Thursday, 25 February 2010

Six Degrees of Separation



I have written here earlier about coincidences and how they seem to abound in London. Here's another one for you. Recently we went to see the play Six Degrees of Separation at the Old Vic. As I waited for the others I got chatting to an American woman who was there by herself. She had flown over from New York to see the play because Obi Abili, who plays one of the main characters, was a friend of her daughter's. While he was preparing for the part, the daughter had sent him along to their apartment on the Upper East Side and asked her parents to show him around.

Now, considering that the play is about a young man who inveigles his way into the apartment of wealthy New Yorkers on the Upper East Side by pretending to be a friend of their son's (among other things), I think that's a coincidence.

Not blown away? Here's another for you. Recently my friend the Lovely Writer put me in touch with his friend M so that I could ask her some questions about what she does. (It's a long story). Relevant to this is that M used to be a PA to A Famous Person. I was telling this to my friend K who lives in New York (I know this is tedious, sorry) and K said that he had heard of M, because M used to live in his apartment ie was there before he moved in. Bear in mind that K and the Lovely Writer don't know each other -they've met a couple of times though me - and you will understand the bogglingness of the coincidence.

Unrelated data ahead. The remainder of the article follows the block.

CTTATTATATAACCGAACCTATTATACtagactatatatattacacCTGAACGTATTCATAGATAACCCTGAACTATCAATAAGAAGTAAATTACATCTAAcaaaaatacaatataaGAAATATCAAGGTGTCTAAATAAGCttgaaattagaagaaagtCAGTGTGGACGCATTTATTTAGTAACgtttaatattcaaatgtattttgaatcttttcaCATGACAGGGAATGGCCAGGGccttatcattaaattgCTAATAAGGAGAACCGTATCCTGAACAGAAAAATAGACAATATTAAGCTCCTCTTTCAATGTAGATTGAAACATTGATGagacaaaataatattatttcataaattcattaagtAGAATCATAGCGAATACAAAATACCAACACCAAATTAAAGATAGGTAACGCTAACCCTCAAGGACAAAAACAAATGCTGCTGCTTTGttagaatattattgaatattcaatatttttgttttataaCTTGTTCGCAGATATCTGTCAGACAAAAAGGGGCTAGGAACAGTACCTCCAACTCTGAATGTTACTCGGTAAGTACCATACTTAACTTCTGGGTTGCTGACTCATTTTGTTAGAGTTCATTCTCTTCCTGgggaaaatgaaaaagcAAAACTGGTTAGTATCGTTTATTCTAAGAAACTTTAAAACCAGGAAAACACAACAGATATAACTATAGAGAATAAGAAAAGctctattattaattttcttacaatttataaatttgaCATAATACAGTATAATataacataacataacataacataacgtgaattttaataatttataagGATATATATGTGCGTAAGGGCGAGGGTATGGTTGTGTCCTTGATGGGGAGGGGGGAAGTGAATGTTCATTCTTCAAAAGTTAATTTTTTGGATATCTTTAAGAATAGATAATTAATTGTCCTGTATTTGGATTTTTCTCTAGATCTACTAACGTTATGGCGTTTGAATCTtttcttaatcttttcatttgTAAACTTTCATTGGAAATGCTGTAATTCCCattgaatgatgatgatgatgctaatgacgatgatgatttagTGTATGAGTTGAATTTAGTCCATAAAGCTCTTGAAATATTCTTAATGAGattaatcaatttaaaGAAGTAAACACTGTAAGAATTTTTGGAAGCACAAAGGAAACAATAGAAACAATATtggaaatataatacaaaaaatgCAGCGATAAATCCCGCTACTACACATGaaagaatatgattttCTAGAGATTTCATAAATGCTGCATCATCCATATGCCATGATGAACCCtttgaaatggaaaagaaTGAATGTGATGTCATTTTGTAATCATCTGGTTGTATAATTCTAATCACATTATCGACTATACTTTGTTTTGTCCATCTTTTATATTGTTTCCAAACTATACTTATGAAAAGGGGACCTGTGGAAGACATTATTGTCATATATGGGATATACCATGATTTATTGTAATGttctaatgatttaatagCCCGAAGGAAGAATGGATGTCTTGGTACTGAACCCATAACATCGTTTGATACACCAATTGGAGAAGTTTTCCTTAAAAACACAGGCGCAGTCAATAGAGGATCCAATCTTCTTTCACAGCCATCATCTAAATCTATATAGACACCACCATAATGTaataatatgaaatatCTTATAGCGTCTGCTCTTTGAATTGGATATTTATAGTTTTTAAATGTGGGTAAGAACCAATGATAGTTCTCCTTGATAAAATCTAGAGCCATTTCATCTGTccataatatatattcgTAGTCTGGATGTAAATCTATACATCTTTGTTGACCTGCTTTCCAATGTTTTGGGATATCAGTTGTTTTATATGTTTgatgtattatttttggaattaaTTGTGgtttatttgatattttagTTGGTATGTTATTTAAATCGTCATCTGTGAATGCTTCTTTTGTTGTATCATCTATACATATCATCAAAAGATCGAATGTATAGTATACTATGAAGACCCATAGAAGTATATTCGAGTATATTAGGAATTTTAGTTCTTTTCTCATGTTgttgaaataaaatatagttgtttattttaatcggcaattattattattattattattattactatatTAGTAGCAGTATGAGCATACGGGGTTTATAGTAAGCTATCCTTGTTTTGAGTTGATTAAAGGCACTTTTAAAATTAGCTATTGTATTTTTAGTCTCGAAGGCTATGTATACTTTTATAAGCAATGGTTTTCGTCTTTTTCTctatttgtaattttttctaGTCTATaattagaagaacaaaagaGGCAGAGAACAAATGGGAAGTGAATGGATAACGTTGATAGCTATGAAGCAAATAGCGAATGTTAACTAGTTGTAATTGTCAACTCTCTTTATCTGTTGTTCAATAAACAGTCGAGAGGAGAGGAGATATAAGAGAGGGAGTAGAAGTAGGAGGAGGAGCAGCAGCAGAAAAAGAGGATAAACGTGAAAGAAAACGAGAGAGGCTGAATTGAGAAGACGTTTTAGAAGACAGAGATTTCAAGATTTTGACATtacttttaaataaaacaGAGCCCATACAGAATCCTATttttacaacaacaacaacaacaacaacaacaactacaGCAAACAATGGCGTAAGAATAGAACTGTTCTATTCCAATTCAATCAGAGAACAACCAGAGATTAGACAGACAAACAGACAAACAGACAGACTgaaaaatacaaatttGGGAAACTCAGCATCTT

Come to think of it maybe these are not London coincidences but New York coincidences. The play, by the way, was only ok. The best thing about it is the title. The playwright starts off with one of the oldest and potentially most gripping stories in the world - a stranger comes to town: is he who he says he is? - and fails to make it dramatic. Firstly he gives away right from the beginning that no, he's not who he says he is, and then instead of exploiting the emotional potential of the story he uses his characters as mouthpieces for a lot of theories and opinions. It's not a bad play - there is a lot of interesting stuff going on there - but it's not great. Top marks to the Old Vic, though, who not only provide £10 tickets on a Monday but also upgraded us to stalls.

Also it all went towards my resolution to see more theatre, which I'm amply doing. So far this year I've seen three plays - Three Sisters at the Hammersmith Theatre (excellent, and has Romola Garai in it who I think is fab), Greta Garbo Comes to Donegal and Six Degrees of Separation, with two more (Jerusalem and Enron) to come. Unfortunately because I've spent most of February being sick, I've become completely unfit, but hey, Rome (nor New York) wasn't built in a day.

2 comments:

  1. Oh, I want to see Jerusalem! Amazing reviews and also my brother's friend Tom Brooke is in it and he's a lovely man. Let me know what you think...

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  2. Aha - yet another London coincidence, thanks A! I will indeed.

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